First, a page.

Chapter 5 of Sher’s Desert, “Deserved Punishment,” is a desert-based defense of retributive punishment intended to defend the claim that “persons who have acted wrongly…deserve to be punished.”
All of the participants in our Zoom discussion agreed that this was the weakest of the five chapters we’ve read so far, and all of us (I think) agreed that Sher’s argument failed to establish its intended conclusion. But as half of the group consisted of retributivists, and the other half of anti-retributivists, we ended up disagreeing about the exact nature of the failure, and then ended up disagreeing with one another about punishment itself. The retributivist-friendly participants were apt to say that Sher failed to establish a claim that happens to be true, or at least plausible; the anti-retributivists were apt to say that it was no surprise that he failed to establish a claim that happens to be unmotivated and false. We then ended up disagreeing about how to define retributivism, and about the plausibility of the motivation behind retributivism, however understood. The two camps divided in predictable ways.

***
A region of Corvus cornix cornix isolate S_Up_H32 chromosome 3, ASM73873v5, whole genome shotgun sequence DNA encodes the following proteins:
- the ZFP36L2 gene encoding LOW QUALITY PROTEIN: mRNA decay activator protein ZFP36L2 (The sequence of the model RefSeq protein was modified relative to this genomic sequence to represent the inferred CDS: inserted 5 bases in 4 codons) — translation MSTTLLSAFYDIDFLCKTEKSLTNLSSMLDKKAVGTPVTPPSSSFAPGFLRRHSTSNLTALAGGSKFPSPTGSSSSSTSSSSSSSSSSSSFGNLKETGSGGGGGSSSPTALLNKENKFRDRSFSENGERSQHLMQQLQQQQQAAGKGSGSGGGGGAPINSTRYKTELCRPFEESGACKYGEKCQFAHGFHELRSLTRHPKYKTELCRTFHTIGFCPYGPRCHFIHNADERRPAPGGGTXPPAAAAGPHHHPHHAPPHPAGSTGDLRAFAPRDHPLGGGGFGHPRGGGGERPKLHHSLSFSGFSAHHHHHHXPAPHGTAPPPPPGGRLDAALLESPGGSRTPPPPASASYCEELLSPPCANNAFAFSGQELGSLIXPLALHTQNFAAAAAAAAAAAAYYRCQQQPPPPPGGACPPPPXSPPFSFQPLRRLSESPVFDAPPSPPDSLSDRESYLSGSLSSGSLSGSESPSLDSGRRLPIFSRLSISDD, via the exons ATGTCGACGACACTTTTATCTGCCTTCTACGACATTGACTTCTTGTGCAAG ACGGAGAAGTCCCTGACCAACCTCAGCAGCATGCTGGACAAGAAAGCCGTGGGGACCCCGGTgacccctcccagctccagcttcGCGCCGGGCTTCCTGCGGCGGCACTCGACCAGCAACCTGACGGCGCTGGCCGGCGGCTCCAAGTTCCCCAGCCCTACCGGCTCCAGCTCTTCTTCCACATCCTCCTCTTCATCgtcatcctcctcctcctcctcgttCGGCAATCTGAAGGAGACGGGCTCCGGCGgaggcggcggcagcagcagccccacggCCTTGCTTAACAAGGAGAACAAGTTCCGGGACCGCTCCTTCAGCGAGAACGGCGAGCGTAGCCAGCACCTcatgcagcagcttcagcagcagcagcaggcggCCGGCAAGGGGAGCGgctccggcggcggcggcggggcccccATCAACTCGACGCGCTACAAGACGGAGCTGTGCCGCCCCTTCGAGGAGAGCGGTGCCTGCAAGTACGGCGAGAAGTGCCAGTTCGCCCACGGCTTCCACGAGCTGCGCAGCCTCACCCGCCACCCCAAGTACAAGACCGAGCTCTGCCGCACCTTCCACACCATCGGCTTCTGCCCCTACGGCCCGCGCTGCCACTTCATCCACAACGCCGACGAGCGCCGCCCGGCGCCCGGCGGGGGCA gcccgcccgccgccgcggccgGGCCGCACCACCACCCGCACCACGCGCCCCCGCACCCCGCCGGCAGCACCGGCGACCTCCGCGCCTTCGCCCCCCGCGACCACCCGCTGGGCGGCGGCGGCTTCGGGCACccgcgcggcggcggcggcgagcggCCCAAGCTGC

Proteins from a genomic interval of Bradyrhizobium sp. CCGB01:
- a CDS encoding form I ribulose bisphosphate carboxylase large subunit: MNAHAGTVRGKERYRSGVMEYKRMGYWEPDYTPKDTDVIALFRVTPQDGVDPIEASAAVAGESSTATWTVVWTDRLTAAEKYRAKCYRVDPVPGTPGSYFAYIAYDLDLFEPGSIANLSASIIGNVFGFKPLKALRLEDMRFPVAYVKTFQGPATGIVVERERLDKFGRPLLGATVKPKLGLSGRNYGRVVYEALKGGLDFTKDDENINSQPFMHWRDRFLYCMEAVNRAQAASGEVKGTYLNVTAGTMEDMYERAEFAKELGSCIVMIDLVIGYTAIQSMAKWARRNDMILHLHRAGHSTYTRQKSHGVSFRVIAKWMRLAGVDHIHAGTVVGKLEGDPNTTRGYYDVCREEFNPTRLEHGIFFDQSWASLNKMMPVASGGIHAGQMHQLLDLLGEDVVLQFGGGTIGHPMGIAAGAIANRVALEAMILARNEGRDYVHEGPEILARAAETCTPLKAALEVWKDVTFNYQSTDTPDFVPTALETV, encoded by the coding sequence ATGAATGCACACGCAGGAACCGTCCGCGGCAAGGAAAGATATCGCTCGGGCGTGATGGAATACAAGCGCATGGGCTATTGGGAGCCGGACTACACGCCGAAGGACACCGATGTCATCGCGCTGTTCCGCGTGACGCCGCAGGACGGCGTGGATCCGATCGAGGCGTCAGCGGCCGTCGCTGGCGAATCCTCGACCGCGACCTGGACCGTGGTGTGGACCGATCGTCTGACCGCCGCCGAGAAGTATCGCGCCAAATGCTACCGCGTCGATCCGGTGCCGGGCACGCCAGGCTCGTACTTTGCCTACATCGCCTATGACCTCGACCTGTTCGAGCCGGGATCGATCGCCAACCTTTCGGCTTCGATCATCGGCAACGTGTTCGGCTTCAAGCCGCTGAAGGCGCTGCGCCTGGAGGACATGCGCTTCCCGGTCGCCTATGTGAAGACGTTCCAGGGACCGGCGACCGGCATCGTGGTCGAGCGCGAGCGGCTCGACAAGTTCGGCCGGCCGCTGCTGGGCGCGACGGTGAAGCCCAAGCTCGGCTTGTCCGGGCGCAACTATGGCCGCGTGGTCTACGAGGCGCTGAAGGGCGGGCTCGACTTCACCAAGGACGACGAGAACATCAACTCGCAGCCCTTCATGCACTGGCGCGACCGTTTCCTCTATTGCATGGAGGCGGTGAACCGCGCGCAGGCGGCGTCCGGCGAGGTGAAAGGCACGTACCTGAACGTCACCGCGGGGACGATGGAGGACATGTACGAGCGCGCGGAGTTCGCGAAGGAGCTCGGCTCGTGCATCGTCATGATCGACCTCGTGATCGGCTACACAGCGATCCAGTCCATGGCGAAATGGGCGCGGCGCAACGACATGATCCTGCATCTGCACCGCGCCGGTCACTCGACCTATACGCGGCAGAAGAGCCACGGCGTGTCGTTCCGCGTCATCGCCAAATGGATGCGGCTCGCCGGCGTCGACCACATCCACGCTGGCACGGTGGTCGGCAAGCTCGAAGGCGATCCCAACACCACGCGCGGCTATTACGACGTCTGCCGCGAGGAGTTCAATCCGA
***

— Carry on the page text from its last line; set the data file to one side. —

Friday was the second anniversary of the tragic Parkland shooting. The shooting was remembered in an appropriate-enough way in the media, except for one (to me) conspicuous thing: the continued, thoughtless, fact-free demonization of Scot Peterson, the School Resource Officer universally blamed for not entering the building where the shooting took place. Almost without exception, journalism about Parkland continues to take for granted the unexamined dogmas that Peterson “failed” to enter Building 12 and “failed” to confront the shooter, that he knew where the shooter was but deliberately hid from danger, and that his malfeasance goes beyond cowardice to legally actionable neglect, and beyond civil wrong to outright criminality. Continue reading
[cross-posted from Austro-Athenian Empire]
The aforementioned punishment panel has been held.
Here are some photos from the event.
Here’s the paper I presented.
And for a more detailed presentation of some of the arguments from my paper, see my 1999 responsibility article (which depends in turn on some of the machinery in my 1993 abortion article), as well as the powerpoints from my 2015 prisons talk.